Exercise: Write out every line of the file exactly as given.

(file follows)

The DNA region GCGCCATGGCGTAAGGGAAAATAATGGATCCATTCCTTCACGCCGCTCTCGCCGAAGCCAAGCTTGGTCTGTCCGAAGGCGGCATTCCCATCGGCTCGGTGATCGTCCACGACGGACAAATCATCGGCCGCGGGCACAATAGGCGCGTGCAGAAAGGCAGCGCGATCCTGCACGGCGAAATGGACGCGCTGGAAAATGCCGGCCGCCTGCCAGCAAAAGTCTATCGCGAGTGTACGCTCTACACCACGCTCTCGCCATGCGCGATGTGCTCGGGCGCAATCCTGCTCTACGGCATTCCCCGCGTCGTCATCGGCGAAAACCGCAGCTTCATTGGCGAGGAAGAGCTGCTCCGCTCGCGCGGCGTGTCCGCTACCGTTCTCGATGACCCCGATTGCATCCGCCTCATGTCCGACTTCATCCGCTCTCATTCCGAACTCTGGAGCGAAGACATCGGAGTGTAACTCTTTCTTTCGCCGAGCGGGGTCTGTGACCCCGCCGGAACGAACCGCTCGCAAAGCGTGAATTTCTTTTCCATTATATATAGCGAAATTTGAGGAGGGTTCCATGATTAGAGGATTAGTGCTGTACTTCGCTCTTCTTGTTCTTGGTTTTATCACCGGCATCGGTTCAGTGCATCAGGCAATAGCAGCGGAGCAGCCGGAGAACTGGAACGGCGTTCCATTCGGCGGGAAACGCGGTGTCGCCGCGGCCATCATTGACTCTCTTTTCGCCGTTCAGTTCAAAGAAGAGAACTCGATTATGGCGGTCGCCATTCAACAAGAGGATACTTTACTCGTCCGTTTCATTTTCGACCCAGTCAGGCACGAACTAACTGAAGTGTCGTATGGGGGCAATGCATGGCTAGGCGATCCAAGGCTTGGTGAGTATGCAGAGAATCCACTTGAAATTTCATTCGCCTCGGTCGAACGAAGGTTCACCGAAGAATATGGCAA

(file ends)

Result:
The DNA region GCGCCATGGCGTAAGGGAAAATAATGGATCCATTCCTTCACGCCGCTCTCGCCGAAGCCAAGCTTGGTCTGTCCGAAGGCGGCATTCCCATCGGCTCGGTGATCGTCCACGACGGACAAATCATCGGCCGCGGGCACAATAGGCGCGTGCAGAAAGGCAGCGCGATCCTGCACGGCGAAATGGACGCGCTGGAAAATGCCGGCCGCCTGCCAGCAAAAGTCTATCGCGAGTGTACGCTCTACACCACGCTCTCGCCATGCGCGATGTGCTCGGGCGCAATCCTGCTCTACGGCATTCCCCGCGTCGTCATCGGCGAAAACCGCAGCTTCATTGGCGAGGAAGAGCTGCTCCGCTCGCGCGGCGTGTCCGCTACCGTTCTCGATGACCCCGATTGCATCCGCCTCATGTCCGACTTCATCCGCTCTCATTCCGAACTCTGGAGCGAAGACATCGGAGTGTAACTCTTTCTTTCGCCGAGCGGGGTCTGTGACCCCGCCGGAACGAACCGCTCGCAAAGCGTGAATTTCTTTTCCATTATATATAGCGAAATTTGAGGAGGGTTCCATGATTAGAGGATTAGTGCTGTACTTCGCTCTTCTTGTTCTTGGTTTTATCACCGGCATCGGTTCAGTGCATCAGGCAATAGCAGCGGAGCAGCCGGAGAACTGGAACGGCGTTCCATTCGGCGGGAAACGCGGTGTCGCCGCGGCCATCATTGACTCTCTTTTCGCCGTTCAGTTCAAAGAAGAGAACTCGATTATGGCGGTCGCCATTCAACAAGAGGATACTTTACTCGTCCGTTTCATTTTCGACCCAGTCAGGCACGAACTAACTGAAGTGTCGTATGGGGGCAATGCATGGCTAGGCGATCCAAGGCTTGGTGAGTATGCAGAGAATCCACTTGAAATTTCATTCGCCTCGGTCGAACGAAGGTTCACCGAAGAATATGGCAA